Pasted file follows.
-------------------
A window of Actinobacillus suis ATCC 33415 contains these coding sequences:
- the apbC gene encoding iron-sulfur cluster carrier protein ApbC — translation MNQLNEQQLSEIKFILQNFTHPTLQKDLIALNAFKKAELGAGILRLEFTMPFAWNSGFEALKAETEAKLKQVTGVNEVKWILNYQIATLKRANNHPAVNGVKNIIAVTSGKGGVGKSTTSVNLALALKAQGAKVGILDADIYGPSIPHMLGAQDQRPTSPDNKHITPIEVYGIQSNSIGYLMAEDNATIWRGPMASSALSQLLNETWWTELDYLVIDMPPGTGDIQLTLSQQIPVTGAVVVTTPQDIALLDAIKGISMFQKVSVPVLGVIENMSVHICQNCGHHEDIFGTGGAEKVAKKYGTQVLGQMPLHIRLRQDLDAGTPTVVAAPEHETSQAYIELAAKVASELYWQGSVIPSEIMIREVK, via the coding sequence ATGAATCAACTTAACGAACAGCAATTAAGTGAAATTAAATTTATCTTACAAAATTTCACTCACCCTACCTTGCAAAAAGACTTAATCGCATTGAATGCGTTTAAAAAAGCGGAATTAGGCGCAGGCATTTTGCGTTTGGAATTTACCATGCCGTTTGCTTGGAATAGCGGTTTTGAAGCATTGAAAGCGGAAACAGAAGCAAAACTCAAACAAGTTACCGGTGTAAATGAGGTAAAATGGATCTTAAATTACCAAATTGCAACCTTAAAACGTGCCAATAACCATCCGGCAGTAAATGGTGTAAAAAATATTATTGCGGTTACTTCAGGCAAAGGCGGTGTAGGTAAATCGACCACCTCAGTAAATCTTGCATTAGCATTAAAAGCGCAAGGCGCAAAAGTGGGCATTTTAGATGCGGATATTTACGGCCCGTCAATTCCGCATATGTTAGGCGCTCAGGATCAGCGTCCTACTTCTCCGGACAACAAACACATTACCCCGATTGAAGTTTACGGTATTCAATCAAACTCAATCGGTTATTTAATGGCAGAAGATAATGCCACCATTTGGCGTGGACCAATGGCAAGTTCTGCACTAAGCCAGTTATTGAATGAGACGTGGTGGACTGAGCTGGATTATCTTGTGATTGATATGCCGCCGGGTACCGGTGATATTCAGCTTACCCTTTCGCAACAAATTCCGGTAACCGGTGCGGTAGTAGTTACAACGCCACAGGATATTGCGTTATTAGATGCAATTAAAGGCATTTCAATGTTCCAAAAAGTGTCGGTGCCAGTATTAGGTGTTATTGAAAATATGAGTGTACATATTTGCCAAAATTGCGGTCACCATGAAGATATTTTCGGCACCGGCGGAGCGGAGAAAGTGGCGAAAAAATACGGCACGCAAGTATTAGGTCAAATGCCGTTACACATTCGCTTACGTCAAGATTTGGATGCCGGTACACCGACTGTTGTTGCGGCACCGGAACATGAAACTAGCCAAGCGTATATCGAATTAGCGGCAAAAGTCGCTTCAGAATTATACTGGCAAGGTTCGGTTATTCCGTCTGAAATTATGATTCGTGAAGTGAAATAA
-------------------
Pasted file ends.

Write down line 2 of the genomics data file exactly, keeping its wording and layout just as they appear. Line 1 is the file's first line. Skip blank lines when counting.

- the apbC gene encoding iron-sulfur cluster carrier protein ApbC — translation MNQLNEQQLSEIKFILQNFTHPTLQKDLIALNAFKKAELGAGILRLEFTMPFAWNSGFEALKAETEAKLKQVTGVNEVKWILNYQIATLKRANNHPAVNGVKNIIAVTSGKGGVGKSTTSVNLALALKAQGAKVGILDADIYGPSIPHMLGAQDQRPTSPDNKHITPIEVYGIQSNSIGYLMAEDNATIWRGPMASSALSQLLNETWWTELDYLVIDMPPGTGDIQLTLSQQIPVTGAVVVTTPQDIALLDAIKGISMFQKVSVPVLGVIENMSVHICQNCGHHEDIFGTGGAEKVAKKYGTQVLGQMPLHIRLRQDLDAGTPTVVAAPEHETSQAYIELAAKVASELYWQGSVIPSEIMIREVK, via the coding sequence ATGAATCAACTTAACGAACAGCAATTAAGTGAAATTAAATTTATCTTACAAAATTTCACTCACCCTACCTTGCAAAAAGACTTAATCGCATTGAATGCGTTTAAAAAAGCGGAATTAGGCGCAGGCATTTTGCGTTTGGAATTTACCATGCCGTTTGCTTGGAATAGCGGTTTTGAAGCATTGAAAGCGGAAACAGAAGCAAAACTCAAACAAGTTACCGGTGTAAATGAGGTAAAATGGATCTTAAATTACCAAATTGCAACCTTAAAACGTGCCAATAACCATCCGGCAGTAAATGGTGTAAAAAATATTATTGCGGTTACTTCAGGCAAAGGCGGTGTAGGTAAATCGACCACCTCAGTAAATCTTGCATTAGCATTAAAAGCGCAAGGCGCAAAAGTGGGCATTTTAGATGCGGATATTTACGGCCCGTCAATTCCGCATATGTTAGGCGCTCAGGATCAGCGTCCTACTTCTCCGGACAACAAACACATTACCCCGATTGAAGTTTACGGTATTCAATCAAACTCAATCGGTTATTTAATGGCAGAAGATAATGCCACCATTTGGCGTGGACCAATGGCAAGTTCTGCACTAAGCCAGTTATTGAATGAGACGTGGTGGACTGAGCTGGATTATCTTGTGATTGATATGCCGCCGGGTACCGGTGATATTCAGCTTACCCTTTCGCAACAAATTCCGGTAACCGGTGCGGTAGTAGTTACAACGCCACAGGATATTGCGTTATTAGATGCAATTAAAGGCATTTCAATGTTCCAAAAAGTGTCGGTGCCAGTATTAGGTGTTATTGAAAATATGAGTGTACATATTTGCCAAAATTGCGGTCACCATGAAGATATTTTCGGCACCGGCGGAGCGGAGAAAGTGGCGAAAAAATACGGCACGCAAGTATTAGGTCAAATGCCGTTACACATTCGCTTACGTCAAGATTTGGATGCCGGTACACCGACTGTTGTTGCGGCACCGGAACATGAAACTAGCCAAGCGTATATCGAATTAGCGGCAAAAGTCGCTTCAGAATTATACTGGCAAGGTTCGGTTATTCCGTCTGAAATTATGATTCGTGAAGTGAAATAA